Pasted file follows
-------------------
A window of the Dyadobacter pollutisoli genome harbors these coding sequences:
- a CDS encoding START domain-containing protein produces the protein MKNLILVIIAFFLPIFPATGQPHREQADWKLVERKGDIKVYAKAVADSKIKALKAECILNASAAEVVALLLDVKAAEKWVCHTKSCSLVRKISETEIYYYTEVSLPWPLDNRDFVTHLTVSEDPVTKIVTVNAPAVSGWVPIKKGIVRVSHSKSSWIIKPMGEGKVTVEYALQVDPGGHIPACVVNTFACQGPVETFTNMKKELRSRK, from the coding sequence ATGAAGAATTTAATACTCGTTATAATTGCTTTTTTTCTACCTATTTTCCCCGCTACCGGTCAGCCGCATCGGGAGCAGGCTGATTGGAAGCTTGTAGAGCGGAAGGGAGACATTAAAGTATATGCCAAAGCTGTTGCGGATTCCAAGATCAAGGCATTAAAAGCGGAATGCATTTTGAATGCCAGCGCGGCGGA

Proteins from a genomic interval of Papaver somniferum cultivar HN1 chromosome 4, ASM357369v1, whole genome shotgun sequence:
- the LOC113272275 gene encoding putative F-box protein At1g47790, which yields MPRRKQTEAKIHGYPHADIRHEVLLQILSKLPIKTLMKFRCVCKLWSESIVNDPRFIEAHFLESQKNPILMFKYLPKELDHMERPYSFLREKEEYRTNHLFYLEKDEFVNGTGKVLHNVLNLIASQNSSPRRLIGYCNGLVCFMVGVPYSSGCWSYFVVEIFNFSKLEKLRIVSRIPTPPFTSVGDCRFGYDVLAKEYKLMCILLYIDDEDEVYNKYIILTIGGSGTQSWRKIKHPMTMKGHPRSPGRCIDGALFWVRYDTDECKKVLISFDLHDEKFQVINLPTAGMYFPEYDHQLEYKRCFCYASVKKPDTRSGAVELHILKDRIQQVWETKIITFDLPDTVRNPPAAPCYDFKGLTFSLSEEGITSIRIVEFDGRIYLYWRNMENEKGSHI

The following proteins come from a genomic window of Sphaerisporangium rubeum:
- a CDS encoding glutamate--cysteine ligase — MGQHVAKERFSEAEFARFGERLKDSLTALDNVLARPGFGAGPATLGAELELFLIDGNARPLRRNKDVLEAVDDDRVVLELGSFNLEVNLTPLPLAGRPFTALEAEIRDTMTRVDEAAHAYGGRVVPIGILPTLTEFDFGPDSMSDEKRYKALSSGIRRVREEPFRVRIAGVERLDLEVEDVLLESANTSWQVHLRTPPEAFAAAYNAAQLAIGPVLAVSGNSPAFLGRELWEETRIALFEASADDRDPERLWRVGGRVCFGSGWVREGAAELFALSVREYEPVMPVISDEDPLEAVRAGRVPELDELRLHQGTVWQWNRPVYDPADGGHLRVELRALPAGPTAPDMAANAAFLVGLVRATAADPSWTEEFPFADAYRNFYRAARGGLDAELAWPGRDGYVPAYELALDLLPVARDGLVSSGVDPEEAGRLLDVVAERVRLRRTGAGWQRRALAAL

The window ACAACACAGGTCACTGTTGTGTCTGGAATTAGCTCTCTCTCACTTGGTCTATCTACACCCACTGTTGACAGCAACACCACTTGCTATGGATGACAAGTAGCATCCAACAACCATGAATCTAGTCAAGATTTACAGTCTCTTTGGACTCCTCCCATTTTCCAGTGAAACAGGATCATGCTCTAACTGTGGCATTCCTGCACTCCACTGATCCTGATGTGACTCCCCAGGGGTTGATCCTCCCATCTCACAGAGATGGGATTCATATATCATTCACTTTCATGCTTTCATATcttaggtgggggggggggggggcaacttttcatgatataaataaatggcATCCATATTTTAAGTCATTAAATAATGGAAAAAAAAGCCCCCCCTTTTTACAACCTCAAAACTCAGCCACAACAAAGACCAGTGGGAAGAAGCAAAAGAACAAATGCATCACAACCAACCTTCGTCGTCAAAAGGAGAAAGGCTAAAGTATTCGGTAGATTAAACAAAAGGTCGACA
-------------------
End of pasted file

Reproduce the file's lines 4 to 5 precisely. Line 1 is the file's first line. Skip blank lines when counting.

- the LOC113272275 gene encoding putative F-box protein At1g47790, which yields MPRRKQTEAKIHGYPHADIRHEVLLQILSKLPIKTLMKFRCVCKLWSESIVNDPRFIEAHFLESQKNPILMFKYLPKELDHMERPYSFLREKEEYRTNHLFYLEKDEFVNGTGKVLHNVLNLIASQNSSPRRLIGYCNGLVCFMVGVPYSSGCWSYFVVEIFNFSKLEKLRIVSRIPTPPFTSVGDCRFGYDVLAKEYKLMCILLYIDDEDEVYNKYIILTIGGSGTQSWRKIKHPMTMKGHPRSPGRCIDGALFWVRYDTDECKKVLISFDLHDEKFQVINLPTAGMYFPEYDHQLEYKRCFCYASVKKPDTRSGAVELHILKDRIQQVWETKIITFDLPDTVRNPPAAPCYDFKGLTFSLSEEGITSIRIVEFDGRIYLYWRNMENEKGSHI

The following proteins come from a genomic window of Sphaerisporangium rubeum: